At the time of this writing, the National Football League is deciding whether to move a franchise or two to Los Angeles. The discussion underscores the bizarre reality that the NFL doesn't have a footprint in the country's second-largest media outlet. Weird, right?
This occurred to me when coming across news out of the Pacific Northwest, where I discovered that, as of March 2015, no colleges in the Portland area offer a dance major.
Now, I admit perhaps the analogy could be more compelling, but hopefully you get the point. Liberal arts institutions find themselves in a perilous position, but how is it possible that kids in Portland—Portland, of all places!—can't major in dance?
Before you plunge into an existential vortex, fear not. The Andrew W. Mellon Foundation (as always, it seems) will right this wrong. The philanthropy world's fairy godfather of liberal arts education recently awarded Reed College an $800,000 grant to strengthen its dance program with more classes, more workshops, artists in residence, and the addition of a part-time professor.
The dance department will also gain additional faculty in the fall of 2015, effectively bringing the number of members to 2.5, which will substantively increase course offerings and set the stage for a dance major. If approved, Reed would be the only college in Portland to offer a dance major.
Two things jump out at us here. First, as we all know, foundations respond to success. This lesson is particularly pervasive in the nonprofit arts sector. Work hard, create compelling programming, run a tight financial ship, and foundations will reward you — so the logic goes. Yet this logic isn't as prevalent in the university arts space. And that's because, more often than not, foundations have to take the lead in creating demand. The formula is like this: A university lacks some important liberal arts thing and presto! The foundation provides it.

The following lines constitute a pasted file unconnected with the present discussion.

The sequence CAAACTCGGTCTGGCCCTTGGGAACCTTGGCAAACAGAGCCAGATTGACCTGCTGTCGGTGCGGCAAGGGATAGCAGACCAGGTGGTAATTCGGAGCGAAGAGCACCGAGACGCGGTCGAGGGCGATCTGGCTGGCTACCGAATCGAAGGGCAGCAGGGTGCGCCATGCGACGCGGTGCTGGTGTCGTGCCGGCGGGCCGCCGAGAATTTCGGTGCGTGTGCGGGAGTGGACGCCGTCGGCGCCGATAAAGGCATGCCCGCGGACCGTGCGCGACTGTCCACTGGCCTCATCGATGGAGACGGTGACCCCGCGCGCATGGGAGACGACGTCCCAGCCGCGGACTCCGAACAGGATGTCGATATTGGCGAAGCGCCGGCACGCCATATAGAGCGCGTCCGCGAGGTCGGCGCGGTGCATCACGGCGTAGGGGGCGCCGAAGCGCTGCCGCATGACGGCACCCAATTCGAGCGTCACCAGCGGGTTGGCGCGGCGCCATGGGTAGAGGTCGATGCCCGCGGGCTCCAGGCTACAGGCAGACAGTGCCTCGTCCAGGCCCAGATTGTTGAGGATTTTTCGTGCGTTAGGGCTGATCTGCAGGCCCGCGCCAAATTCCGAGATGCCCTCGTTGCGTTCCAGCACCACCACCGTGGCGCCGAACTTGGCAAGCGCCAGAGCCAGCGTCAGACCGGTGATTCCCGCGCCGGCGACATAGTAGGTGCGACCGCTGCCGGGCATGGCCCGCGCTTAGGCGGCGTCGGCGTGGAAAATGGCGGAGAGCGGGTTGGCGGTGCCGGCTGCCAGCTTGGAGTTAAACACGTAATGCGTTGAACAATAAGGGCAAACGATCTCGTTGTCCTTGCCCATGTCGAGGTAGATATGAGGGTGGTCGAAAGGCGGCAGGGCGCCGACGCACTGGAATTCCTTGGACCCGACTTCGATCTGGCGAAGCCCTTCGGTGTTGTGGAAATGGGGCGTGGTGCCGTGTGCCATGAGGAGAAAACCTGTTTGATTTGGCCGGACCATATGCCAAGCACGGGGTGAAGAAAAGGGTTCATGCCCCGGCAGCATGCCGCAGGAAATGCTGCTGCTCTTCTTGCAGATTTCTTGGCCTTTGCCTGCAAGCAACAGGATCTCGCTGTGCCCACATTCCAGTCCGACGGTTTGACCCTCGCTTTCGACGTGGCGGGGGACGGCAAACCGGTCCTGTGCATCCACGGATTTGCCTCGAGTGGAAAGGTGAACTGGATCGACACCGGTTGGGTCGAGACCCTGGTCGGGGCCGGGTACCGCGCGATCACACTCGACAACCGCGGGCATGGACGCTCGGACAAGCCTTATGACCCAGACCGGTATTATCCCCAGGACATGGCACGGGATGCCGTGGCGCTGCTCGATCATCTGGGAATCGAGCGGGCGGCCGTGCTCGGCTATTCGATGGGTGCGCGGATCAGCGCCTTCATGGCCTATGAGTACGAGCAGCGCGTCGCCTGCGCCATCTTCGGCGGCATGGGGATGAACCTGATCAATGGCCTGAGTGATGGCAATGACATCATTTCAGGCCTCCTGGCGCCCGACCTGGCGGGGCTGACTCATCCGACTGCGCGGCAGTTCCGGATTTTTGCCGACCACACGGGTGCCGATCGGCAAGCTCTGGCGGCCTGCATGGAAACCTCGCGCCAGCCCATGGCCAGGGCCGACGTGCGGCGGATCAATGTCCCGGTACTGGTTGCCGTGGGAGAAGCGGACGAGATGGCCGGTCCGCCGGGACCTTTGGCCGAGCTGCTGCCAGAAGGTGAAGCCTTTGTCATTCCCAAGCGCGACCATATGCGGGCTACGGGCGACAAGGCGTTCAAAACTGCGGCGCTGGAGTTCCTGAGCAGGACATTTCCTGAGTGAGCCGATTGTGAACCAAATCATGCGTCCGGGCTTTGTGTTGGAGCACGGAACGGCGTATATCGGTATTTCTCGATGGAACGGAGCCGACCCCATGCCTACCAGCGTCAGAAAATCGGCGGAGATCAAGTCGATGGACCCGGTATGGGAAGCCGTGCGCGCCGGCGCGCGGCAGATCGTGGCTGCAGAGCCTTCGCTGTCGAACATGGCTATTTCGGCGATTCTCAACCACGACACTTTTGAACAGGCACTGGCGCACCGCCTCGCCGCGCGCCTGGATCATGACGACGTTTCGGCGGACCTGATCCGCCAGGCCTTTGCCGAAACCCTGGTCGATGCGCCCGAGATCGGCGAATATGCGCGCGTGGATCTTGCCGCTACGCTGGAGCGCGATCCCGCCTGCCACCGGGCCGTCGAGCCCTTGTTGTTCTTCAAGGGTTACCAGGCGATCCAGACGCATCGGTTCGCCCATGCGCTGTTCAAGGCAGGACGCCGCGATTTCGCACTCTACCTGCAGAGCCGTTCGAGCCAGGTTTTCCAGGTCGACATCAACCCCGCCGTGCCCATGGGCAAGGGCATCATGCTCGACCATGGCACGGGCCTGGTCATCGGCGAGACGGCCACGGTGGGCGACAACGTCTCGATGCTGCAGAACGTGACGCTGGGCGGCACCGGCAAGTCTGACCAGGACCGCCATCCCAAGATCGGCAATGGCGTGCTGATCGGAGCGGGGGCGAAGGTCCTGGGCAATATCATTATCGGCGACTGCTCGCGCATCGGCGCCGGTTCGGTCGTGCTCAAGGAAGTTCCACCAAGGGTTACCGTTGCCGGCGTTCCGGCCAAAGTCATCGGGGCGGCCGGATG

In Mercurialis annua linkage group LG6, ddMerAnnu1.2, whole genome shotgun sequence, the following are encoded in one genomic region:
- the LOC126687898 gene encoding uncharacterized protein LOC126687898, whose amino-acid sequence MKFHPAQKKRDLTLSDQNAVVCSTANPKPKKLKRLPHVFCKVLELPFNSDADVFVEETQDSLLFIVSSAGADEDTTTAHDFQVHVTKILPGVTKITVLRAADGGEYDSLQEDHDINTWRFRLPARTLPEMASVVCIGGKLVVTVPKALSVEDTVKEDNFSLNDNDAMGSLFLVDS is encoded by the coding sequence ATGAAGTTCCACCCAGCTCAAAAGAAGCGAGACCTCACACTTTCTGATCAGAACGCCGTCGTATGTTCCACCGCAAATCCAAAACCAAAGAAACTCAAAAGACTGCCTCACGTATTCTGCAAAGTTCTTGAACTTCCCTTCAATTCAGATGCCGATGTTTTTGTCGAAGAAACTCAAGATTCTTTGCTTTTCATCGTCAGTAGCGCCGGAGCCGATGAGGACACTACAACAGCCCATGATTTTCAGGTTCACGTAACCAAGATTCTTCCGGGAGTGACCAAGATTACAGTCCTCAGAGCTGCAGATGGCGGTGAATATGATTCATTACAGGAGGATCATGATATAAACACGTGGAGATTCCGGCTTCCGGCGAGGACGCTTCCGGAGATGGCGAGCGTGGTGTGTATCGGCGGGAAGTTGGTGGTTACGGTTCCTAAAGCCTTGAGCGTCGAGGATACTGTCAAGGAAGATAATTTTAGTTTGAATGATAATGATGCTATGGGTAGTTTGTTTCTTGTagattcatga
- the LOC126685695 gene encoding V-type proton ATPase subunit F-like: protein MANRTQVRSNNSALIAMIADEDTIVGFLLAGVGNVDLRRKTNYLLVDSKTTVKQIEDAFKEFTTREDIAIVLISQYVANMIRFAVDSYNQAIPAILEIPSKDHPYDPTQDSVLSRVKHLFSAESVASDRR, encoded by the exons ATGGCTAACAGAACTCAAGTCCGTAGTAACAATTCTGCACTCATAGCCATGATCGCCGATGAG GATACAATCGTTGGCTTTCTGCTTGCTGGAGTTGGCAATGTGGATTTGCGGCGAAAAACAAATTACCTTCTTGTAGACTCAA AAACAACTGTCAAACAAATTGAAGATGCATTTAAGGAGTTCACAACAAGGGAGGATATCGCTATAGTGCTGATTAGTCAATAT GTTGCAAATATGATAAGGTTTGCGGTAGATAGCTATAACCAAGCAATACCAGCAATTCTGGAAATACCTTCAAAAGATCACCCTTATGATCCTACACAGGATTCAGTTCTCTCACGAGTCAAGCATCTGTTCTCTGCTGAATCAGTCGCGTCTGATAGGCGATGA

Mellon's gift to Reed strays from this script. The school's press release notes state, "Interest in dance among Reed students is as strong as ever. In spring 2014, more than 150 Reed students (more than 10 percent) enrolled in dance courses." Mellon saw this and said, "Hey, there's no need to create demand here. Let's take it to the next level instead."
Secondly, the gift underscores Mellon's balanced approach toward funding its vision for a 21st-century liberal arts education. On one hand, you have this gift, a classic case of pure, good old-fashioned dance funding. From my vantage point, there doesn't seem to be any post-college "career-oriented" strings or considerations attached. It's simply rooted in a passion for dance. Will it make kids rich after they graduate? Who cares?
Yet Mellon understands that liberal arts majors will be crippled with student debt and will need to find a job, which is why they're also funding projects that equip them with marketable "real-world digital skills." For an example of the latter, you don't have to look very far. Mellon recently awarded an $800,000 grant aimed at "transforming undergraduate student research in the digital age."
The lucky recipient? Why, that would be Reed College, of course.